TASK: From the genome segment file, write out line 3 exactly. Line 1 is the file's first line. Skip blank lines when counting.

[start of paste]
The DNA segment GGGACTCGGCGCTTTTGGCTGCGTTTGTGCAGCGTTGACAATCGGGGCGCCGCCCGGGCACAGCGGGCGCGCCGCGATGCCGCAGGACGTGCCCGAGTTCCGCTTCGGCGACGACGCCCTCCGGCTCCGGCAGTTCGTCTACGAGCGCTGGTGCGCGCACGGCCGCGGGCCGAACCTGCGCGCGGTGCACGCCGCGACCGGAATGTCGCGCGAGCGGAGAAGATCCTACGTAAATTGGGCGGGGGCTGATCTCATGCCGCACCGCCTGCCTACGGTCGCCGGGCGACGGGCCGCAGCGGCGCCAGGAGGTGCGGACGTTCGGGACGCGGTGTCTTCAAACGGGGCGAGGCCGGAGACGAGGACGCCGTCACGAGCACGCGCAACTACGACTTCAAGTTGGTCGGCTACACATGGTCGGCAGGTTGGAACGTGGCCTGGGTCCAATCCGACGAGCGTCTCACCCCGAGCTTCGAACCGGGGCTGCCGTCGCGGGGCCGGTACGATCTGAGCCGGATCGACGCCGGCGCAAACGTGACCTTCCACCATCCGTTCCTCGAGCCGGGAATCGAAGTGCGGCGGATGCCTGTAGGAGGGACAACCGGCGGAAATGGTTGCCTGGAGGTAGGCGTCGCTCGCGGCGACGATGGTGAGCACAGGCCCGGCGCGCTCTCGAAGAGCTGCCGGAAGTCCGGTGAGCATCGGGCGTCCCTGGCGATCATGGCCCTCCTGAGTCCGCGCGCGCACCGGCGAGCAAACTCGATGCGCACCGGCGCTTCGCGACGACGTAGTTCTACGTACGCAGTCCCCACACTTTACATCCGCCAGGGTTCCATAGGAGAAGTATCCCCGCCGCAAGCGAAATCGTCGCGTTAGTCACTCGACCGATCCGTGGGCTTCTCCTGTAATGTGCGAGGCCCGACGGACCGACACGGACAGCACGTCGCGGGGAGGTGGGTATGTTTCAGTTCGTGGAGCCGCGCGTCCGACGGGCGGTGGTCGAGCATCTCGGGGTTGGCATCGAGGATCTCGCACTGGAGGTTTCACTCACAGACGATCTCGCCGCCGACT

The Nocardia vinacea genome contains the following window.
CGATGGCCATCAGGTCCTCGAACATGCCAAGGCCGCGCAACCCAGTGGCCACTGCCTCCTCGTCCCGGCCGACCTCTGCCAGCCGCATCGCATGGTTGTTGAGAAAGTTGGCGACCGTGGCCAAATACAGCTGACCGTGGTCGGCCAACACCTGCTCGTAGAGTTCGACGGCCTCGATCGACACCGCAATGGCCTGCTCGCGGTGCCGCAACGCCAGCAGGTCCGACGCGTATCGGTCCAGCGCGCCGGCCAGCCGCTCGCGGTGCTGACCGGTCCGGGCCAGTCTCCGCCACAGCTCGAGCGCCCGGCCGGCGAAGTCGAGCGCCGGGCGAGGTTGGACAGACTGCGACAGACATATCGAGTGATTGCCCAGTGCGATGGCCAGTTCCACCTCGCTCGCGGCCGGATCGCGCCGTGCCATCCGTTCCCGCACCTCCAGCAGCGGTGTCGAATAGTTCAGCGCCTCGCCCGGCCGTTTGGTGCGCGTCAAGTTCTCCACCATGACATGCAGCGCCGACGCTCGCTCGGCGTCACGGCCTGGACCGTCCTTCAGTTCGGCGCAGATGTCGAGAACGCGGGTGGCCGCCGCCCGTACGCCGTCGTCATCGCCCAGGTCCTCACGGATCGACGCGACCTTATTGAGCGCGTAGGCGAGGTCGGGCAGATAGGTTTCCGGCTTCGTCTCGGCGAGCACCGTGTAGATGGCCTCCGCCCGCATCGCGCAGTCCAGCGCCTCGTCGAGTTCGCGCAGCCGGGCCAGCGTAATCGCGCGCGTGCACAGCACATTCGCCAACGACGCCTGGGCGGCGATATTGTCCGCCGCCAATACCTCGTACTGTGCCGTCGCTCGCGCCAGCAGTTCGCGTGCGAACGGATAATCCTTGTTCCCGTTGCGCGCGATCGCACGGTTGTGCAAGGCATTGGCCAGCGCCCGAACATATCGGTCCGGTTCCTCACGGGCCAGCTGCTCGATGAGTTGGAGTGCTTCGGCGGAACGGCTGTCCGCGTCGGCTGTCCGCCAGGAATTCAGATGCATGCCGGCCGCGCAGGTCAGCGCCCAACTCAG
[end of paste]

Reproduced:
CGATGGCCATCAGGTCCTCGAACATGCCAAGGCCGCGCAACCCAGTGGCCACTGCCTCCTCGTCCCGGCCGACCTCTGCCAGCCGCATCGCATGGTTGTTGAGAAAGTTGGCGACCGTGGCCAAATACAGCTGACCGTGGTCGGCCAACACCTGCTCGTAGAGTTCGACGGCCTCGATCGACACCGCAATGGCCTGCTCGCGGTGCCGCAACGCCAGCAGGTCCGACGCGTATCGGTCCAGCGCGCCGGCCAGCCGCTCGCGGTGCTGACCGGTCCGGGCCAGTCTCCGCCACAGCTCGAGCGCCCGGCCGGCGAAGTCGAGCGCCGGGCGAGGTTGGACAGACTGCGACAGACATATCGAGTGATTGCCCAGTGCGATGGCCAGTTCCACCTCGCTCGCGGCCGGATCGCGCCGTGCCATCCGTTCCCGCACCTCCAGCAGCGGTGTCGAATAGTTCAGCGCCTCGCCCGGCCGTTTGGTGCGCGTCAAGTTCTCCACCATGACATGCAGCGCCGACGCTCGCTCGGCGTCACGGCCTGGACCGTCCTTCAGTTCGGCGCAGATGTCGAGAACGCGGGTGGCCGCCGCCCGTACGCCGTCGTCATCGCCCAGGTCCTCACGGATCGACGCGACCTTATTGAGCGCGTAGGCGAGGTCGGGCAGATAGGTTTCCGGCTTCGTCTCGGCGAGCACCGTGTAGATGGCCTCCGCCCGCATCGCGCAGTCCAGCGCCTCGTCGAGTTCGCGCAGCCGGGCCAGCGTAATCGCGCGCGTGCACAGCACATTCGCCAACGACGCCTGGGCGGCGATATTGTCCGCCGCCAATACCTCGTACTGTGCCGTCGCTCGCGCCAGCAGTTCGCGTGCGAACGGATAATCCTTGTTCCCGTTGCGCGCGATCGCACGGTTGTGCAAGGCATTGGCCAGCGCCCGAACATATCGGTCCGGTTCCTCACGGGCCAGCTGCTCGATGAGTTGGAGTGCTTCGGCGGAACGGCTGTCCGCGTCGGCTGTCCGCCAGGAATTCAGATGCATGCCGGCCGCGCAGGTCAGCGCCCAACTCAG